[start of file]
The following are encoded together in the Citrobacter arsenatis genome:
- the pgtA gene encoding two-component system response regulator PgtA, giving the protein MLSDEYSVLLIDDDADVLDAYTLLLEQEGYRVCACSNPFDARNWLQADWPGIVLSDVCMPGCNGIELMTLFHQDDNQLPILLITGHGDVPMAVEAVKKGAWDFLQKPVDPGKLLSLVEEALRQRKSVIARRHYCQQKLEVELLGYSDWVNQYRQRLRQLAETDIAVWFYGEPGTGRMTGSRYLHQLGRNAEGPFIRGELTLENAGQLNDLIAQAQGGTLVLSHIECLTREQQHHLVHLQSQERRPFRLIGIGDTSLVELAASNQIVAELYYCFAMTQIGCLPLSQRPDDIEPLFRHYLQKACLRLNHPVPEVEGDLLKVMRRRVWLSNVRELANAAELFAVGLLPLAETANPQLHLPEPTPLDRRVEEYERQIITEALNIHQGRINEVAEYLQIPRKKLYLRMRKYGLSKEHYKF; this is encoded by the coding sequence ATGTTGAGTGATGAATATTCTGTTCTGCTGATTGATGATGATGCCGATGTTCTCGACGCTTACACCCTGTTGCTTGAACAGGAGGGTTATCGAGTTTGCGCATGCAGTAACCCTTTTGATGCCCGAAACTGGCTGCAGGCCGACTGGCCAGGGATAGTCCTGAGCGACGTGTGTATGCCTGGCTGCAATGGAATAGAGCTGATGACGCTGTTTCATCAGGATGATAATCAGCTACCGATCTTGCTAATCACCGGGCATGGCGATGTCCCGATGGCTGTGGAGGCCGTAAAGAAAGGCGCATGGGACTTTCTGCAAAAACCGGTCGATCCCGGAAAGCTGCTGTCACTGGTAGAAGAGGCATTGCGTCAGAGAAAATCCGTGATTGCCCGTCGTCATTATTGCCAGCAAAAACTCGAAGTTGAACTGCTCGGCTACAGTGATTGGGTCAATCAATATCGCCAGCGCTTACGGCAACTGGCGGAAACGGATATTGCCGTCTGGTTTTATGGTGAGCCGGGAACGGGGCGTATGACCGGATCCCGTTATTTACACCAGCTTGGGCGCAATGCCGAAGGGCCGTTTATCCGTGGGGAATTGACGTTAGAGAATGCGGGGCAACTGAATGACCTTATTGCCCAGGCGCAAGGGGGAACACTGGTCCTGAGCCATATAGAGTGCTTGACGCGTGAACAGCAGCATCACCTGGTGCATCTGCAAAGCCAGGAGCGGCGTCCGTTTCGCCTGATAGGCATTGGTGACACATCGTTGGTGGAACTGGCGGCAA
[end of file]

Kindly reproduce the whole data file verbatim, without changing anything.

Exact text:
The following are encoded together in the Citrobacter arsenatis genome:
- the pgtA gene encoding two-component system response regulator PgtA, giving the protein MLSDEYSVLLIDDDADVLDAYTLLLEQEGYRVCACSNPFDARNWLQADWPGIVLSDVCMPGCNGIELMTLFHQDDNQLPILLITGHGDVPMAVEAVKKGAWDFLQKPVDPGKLLSLVEEALRQRKSVIARRHYCQQKLEVELLGYSDWVNQYRQRLRQLAETDIAVWFYGEPGTGRMTGSRYLHQLGRNAEGPFIRGELTLENAGQLNDLIAQAQGGTLVLSHIECLTREQQHHLVHLQSQERRPFRLIGIGDTSLVELAASNQIVAELYYCFAMTQIGCLPLSQRPDDIEPLFRHYLQKACLRLNHPVPEVEGDLLKVMRRRVWLSNVRELANAAELFAVGLLPLAETANPQLHLPEPTPLDRRVEEYERQIITEALNIHQGRINEVAEYLQIPRKKLYLRMRKYGLSKEHYKF; this is encoded by the coding sequence ATGTTGAGTGATGAATATTCTGTTCTGCTGATTGATGATGATGCCGATGTTCTCGACGCTTACACCCTGTTGCTTGAACAGGAGGGTTATCGAGTTTGCGCATGCAGTAACCCTTTTGATGCCCGAAACTGGCTGCAGGCCGACTGGCCAGGGATAGTCCTGAGCGACGTGTGTATGCCTGGCTGCAATGGAATAGAGCTGATGACGCTGTTTCATCAGGATGATAATCAGCTACCGATCTTGCTAATCACCGGGCATGGCGATGTCCCGATGGCTGTGGAGGCCGTAAAGAAAGGCGCATGGGACTTTCTGCAAAAACCGGTCGATCCCGGAAAGCTGCTGTCACTGGTAGAAGAGGCATTGCGTCAGAGAAAATCCGTGATTGCCCGTCGTCATTATTGCCAGCAAAAACTCGAAGTTGAACTGCTCGGCTACAGTGATTGGGTCAATCAATATCGCCAGCGCTTACGGCAACTGGCGGAAACGGATATTGCCGTCTGGTTTTATGGTGAGCCGGGAACGGGGCGTATGACCGGATCCCGTTATTTACACCAGCTTGGGCGCAATGCCGAAGGGCCGTTTATCCGTGGGGAATTGACGTTAGAGAATGCGGGGCAACTGAATGACCTTATTGCCCAGGCGCAAGGGGGAACACTGGTCCTGAGCCATATAGAGTGCTTGACGCGTGAACAGCAGCATCACCTGGTGCATCTGCAAAGCCAGGAGCGGCGTCCGTTTCGCCTGATAGGCATTGGTGACACATCGTTGGTGGAACTGGCGGCAA